Three weeks ago, Benjamin Netanyahu’s very diverse enemies seemed on the point of putting together a coalition with the numbers to oust him. Like other embattled leaders before him, he started a war in the hope of disrupting that process – figuring, not unreasonably, that an alliance that stretched from far-right Zionists through to Palestinian Arabs would be unable to hold up under the stress.
But it seems not to have worked. Centrist leader Yair Lapid has until Wednesday to show that he can command a majority, and overnight the key piece of his jigsaw, Naftali Bennett of the far-right Yamina party, announced that he would support the effort. The plan is that Bennett will initially serve as prime minister but yield the position to Lapid in 2023.
Bennett justified his decision, according to the BBC, with the remark that “Mr Netanyahu is no longer trying to form a right-wing government because he knows full well that there isn’t one.” But in one sense that’s not true: there is a clear parliamentary majority for a far-right government, if only its various components would work together.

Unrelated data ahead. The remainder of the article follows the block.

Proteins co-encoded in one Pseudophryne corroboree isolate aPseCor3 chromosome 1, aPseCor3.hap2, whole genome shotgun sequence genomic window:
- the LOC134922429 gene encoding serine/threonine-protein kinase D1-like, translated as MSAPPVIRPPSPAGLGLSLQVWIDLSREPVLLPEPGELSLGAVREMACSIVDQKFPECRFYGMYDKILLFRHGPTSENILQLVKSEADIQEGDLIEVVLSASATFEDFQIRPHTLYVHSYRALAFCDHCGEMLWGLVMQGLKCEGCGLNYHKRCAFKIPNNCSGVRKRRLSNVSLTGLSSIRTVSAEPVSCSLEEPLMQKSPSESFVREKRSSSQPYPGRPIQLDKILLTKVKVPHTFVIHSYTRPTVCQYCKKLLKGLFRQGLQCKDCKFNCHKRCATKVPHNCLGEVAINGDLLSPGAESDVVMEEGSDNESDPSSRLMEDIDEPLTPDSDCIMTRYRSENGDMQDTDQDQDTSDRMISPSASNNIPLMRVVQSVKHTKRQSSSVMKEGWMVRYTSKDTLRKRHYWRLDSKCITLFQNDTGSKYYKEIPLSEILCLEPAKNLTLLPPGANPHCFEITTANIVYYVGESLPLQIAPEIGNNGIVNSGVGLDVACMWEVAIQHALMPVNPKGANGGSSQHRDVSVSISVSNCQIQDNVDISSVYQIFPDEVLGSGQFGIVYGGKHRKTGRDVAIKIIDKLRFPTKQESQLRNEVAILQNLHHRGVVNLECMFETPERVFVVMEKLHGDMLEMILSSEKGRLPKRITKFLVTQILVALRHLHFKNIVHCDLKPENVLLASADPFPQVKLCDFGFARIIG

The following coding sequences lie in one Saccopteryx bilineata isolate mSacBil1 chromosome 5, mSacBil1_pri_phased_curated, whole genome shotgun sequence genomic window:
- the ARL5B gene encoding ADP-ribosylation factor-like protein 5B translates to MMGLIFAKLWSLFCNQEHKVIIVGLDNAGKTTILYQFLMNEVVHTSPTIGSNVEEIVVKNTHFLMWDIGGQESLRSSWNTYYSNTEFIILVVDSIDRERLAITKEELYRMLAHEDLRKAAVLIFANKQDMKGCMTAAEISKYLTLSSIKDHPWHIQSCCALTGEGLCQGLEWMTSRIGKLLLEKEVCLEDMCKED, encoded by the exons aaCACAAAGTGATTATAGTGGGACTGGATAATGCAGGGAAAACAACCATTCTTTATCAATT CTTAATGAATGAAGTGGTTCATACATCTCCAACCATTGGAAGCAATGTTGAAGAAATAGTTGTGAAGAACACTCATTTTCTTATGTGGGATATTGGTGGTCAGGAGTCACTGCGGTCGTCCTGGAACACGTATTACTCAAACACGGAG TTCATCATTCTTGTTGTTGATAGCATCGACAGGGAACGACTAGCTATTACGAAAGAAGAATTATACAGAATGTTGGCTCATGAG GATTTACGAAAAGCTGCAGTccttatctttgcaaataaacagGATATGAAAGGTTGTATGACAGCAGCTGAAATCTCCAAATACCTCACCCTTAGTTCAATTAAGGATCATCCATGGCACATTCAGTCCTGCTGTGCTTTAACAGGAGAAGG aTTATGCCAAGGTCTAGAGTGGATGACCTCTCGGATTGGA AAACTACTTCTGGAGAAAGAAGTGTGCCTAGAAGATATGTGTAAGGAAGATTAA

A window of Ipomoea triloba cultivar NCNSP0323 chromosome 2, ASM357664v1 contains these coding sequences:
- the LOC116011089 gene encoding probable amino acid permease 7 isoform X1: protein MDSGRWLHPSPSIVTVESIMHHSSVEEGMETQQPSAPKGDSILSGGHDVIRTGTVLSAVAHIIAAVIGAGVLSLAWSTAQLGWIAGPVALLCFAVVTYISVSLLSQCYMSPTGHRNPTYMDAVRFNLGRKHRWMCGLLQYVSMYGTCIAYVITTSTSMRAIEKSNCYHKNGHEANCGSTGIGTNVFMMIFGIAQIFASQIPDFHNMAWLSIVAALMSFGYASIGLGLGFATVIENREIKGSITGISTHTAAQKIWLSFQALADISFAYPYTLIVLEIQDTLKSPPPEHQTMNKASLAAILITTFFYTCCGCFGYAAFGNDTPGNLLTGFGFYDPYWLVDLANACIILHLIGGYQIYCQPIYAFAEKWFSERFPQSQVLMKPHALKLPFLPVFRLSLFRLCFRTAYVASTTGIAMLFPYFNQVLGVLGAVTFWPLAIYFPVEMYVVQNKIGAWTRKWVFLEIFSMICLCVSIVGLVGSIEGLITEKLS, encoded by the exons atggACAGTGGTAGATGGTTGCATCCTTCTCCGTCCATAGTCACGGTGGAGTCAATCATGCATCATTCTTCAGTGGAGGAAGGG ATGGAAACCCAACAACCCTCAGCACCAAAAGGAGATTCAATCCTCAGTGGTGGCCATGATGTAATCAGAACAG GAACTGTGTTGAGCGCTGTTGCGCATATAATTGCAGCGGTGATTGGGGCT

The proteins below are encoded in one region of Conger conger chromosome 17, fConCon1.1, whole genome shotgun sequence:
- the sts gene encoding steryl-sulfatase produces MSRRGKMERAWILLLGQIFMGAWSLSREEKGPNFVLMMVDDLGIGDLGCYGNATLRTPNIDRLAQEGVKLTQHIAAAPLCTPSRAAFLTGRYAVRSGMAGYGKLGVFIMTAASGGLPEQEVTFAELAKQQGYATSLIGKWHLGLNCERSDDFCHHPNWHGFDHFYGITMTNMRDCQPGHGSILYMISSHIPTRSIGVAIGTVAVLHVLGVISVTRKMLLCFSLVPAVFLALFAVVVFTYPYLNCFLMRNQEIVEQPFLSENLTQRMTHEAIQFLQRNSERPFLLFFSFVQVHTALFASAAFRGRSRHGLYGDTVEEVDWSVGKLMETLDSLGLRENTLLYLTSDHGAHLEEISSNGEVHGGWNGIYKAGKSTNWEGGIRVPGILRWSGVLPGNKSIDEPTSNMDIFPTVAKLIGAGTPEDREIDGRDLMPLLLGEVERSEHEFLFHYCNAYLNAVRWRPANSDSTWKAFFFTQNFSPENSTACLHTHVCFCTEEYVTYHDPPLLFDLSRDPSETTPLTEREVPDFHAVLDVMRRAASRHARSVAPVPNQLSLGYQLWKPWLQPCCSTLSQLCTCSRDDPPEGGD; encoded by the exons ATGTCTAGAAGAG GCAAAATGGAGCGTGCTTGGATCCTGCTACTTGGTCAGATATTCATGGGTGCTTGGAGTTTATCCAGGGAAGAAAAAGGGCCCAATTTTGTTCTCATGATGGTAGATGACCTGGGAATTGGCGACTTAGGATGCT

The primary reason that they won’t is Netanyahu himself. His overriding priority is to frustrate the criminal proceedings against him for bribery and corruption, and rival right-wing leaders such as Bennett and Gideon Sa’ar of New Hope have decided they are not willing to go any further to protect him. Better to collaborate in a government of national unity that will finally usher him from the scene.
So what Bennett really means is that there is no non-crooked option for a right-wing government. But the far right is always crooked; that is its most universal distinguishing feature. As AJP Taylor pointed out many years ago, “There is no example on record of an honest Fascist leader.”
Netanyahu, of course, has been in trouble before. It is always dangerous to write him off. And if the non-Zionist Joint List with its six seats stands aloof, the new government will have only 61 seats in the 120-seat parliament; its margin for error is very small. There is still time for things to go wrong before Wednesday’s deadline.
And a Bennett-Lapid government, if it happens, will not be a progressive force. Many of its key personnel will come from the hard right, and its capacity for movement on the key issues that Israel faces will be limited in the extreme. It will be, in fact, pretty much what it claims to be: a broad front in which “everyone will have to postpone the realization of some of their dreams.”
But the critical thing is that it will be a government without Netanyahu. Some argue that personality change of its own is meaningless without policy change, but sometimes personalities have to change first before even the possibility of policy change can become apparent. While the prime minister’s departure is not a sufficient condition for Israel to start getting out of its current predicament, it is surely a necessary one.